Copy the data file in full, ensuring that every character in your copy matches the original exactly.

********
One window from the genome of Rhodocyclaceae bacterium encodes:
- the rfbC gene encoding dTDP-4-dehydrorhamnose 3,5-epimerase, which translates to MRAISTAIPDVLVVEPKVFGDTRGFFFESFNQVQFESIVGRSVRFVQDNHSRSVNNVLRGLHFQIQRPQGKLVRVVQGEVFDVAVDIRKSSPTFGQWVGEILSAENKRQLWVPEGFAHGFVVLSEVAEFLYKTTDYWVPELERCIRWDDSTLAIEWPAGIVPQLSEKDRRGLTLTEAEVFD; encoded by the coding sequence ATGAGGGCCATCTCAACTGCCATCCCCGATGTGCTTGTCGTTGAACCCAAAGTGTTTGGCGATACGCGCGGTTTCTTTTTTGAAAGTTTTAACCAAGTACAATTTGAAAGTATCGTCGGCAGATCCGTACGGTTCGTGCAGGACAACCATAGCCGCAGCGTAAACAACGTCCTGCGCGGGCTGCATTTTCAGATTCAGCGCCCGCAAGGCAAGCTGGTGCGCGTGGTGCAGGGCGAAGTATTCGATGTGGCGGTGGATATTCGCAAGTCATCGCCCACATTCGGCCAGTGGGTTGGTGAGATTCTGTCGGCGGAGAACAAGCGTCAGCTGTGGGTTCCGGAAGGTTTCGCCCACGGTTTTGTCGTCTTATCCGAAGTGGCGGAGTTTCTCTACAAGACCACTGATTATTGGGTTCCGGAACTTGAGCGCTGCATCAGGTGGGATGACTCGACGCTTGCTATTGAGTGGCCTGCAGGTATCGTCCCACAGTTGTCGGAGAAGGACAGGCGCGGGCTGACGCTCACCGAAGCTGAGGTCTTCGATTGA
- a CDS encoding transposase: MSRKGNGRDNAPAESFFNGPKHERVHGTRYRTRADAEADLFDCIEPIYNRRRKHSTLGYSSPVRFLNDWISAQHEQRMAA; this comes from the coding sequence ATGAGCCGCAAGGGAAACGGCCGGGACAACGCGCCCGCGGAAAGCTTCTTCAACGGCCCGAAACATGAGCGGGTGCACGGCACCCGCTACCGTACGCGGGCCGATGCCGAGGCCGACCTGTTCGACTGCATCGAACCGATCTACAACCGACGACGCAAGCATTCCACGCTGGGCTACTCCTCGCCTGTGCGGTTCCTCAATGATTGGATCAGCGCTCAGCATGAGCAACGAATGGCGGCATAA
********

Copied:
One window from the genome of Rhodocyclaceae bacterium encodes:
- the rfbC gene encoding dTDP-4-dehydrorhamnose 3,5-epimerase, which translates to MRAISTAIPDVLVVEPKVFGDTRGFFFESFNQVQFESIVGRSVRFVQDNHSRSVNNVLRGLHFQIQRPQGKLVRVVQGEVFDVAVDIRKSSPTFGQWVGEILSAENKRQLWVPEGFAHGFVVLSEVAEFLYKTTDYWVPELERCIRWDDSTLAIEWPAGIVPQLSEKDRRGLTLTEAEVFD; encoded by the coding sequence ATGAGGGCCATCTCAACTGCCATCCCCGATGTGCTTGTCGTTGAACCCAAAGTGTTTGGCGATACGCGCGGTTTCTTTTTTGAAAGTTTTAACCAAGTACAATTTGAAAGTATCGTCGGCAGATCCGTACGGTTCGTGCAGGACAACCATAGCCGCAGCGTAAACAACGTCCTGCGCGGGCTGCATTTTCAGATTCAGCGCCCGCAAGGCAAGCTGGTGCGCGTGGTGCAGGGCGAAGTATTCGATGTGGCGGTGGATATTCGCAAGTCATCGCCCACATTCGGCCAGTGGGTTGGTGAGATTCTGTCGGCGGAGAACAAGCGTCAGCTGTGGGTTCCGGAAGGTTTCGCCCACGGTTTTGTCGTCTTATCCGAAGTGGCGGAGTTTCTCTACAAGACCACTGATTATTGGGTTCCGGAACTTGAGCGCTGCATCAGGTGGGATGACTCGACGCTTGCTATTGAGTGGCCTGCAGGTATCGTCCCACAGTTGTCGGAGAAGGACAGGCGCGGGCTGACGCTCACCGAAGCTGAGGTCTTCGATTGA
- a CDS encoding transposase: MSRKGNGRDNAPAESFFNGPKHERVHGTRYRTRADAEADLFDCIEPIYNRRRKHSTLGYSSPVRFLNDWISAQHEQRMAA; this comes from the coding sequence ATGAGCCGCAAGGGAAACGGCCGGGACAACGCGCCCGCGGAAAGCTTCTTCAACGGCCCGAAACATGAGCGGGTGCACGGCACCCGCTACCGTACGCGGGCCGATGCCGAGGCCGACCTGTTCGACTGCATCGAACCGATCTACAACCGACGACGCAAGCATTCCACGCTGGGCTACTCCTCGCCTGTGCGGTTCCTCAATGATTGGATCAGCGCTCAGCATGAGCAACGAATGGCGGCATAA